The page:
Nell was out doing a long run, but she stopped for a half hour to cheer for us and our friends at a few different locations on the course. It was a really lovely surprise hearing my name being called out during the race.

I found the organization of the race much better this year. There were several volunteers to direct the runners at each turn. I never felt confused or lost. Finally I made the last turn and I saw the finish line. There were a couple women in front of me, but I didn’t have it in me to chase them down. My official time was 24:22, which is the second fastest 5K time. I didn’t throw up in the end, and you have no idea how happy I was about that. And it turned out to be good enough for first place in my age group.

Ben met up with me and told me about the excitement surrounding the top three runners, which included him. Ben’s usual race strategy in races where he has a good chance of winning outright is to hang back a bit and draft off the front runners. He was running in third position. The two forerunners accidentally missed a sign on the course and turned early. Ben knows the course and knew they were now off-course. He yelled at them, but they didn’t hear him and continued running on. He chased them down and informed them that they were off course. The question is at this point what do you do? You don’t have much time to think about to do.

Ben decided that they were far enough off-course at this point that it didn’t make sense to go back on course. He decided that they should just run to the finish line and have their times adjusted for the shortened distance. So the three of them fought it out for first place and Ben was the first to cross the finish line. The runner who came in fourth (on the full course) came in over 20 minutes, which made it clear that the first three runners would have handily beaten him on the full course. Ben won Walk for Wishes for the second year in a row.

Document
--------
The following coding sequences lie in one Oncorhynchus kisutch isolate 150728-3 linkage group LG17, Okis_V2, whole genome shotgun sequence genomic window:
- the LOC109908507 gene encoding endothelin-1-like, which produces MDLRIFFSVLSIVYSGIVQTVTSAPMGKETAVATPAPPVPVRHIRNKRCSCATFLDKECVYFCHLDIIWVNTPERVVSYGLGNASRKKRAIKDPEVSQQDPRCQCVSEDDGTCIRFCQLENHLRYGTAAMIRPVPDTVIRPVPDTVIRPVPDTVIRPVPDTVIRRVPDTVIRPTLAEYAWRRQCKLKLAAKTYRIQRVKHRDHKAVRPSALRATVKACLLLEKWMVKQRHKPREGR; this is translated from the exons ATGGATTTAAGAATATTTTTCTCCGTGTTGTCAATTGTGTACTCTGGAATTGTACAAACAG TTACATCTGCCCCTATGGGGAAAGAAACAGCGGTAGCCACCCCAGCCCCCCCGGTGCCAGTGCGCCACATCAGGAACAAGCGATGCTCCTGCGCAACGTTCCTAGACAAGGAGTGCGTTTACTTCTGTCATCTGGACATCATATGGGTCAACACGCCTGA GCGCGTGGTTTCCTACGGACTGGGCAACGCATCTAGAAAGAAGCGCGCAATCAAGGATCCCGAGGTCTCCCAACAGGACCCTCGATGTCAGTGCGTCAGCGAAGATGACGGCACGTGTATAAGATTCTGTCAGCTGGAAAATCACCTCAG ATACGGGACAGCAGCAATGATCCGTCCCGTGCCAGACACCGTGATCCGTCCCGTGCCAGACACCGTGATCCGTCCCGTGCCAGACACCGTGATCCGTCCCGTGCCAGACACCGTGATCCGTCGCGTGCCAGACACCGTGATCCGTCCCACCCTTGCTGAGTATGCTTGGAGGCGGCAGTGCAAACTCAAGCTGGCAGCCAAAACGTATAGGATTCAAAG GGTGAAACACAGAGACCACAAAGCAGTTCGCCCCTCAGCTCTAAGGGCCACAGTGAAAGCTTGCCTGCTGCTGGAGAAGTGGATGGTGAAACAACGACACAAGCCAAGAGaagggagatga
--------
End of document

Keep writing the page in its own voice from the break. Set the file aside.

Our friend Ilya’s daughter entered her first race and ended up winning first for her age group (under 14)! Not to mention, she ran an incredible time of just over 25 minutes. She’s an amazing athlete and we were all so proud of her.

After the race, several of us discussed what we would have done if we had been in that position of seeing runners go off-course and we were part of the lead pack. I would have yelled at the racers who were off-course that they were off-course and continued running on the correct course without waiting for them. One of our friends thought that it was the racers’ responsibility to stay on-course and he wouldn’t have bothered to let them know. Ben didn’t want to be a jerk and complain to the race director that the other two racers should have been disqualified for running off course when it was clear that it was an unintended mistake. One of the guys was far more magnanimous than us. He said that he would have let the forerunners know that they were off-course and then he would have waited for them to come back and get back in front of him before continuing the race. This is Tour de France race ethics. It’s not clear what the right thing to do is, especially in the heat of the moment.

What would you have done if you had been in Ben’s position?

8 thoughts on “How to Get First Place at Walk for Wishes 5K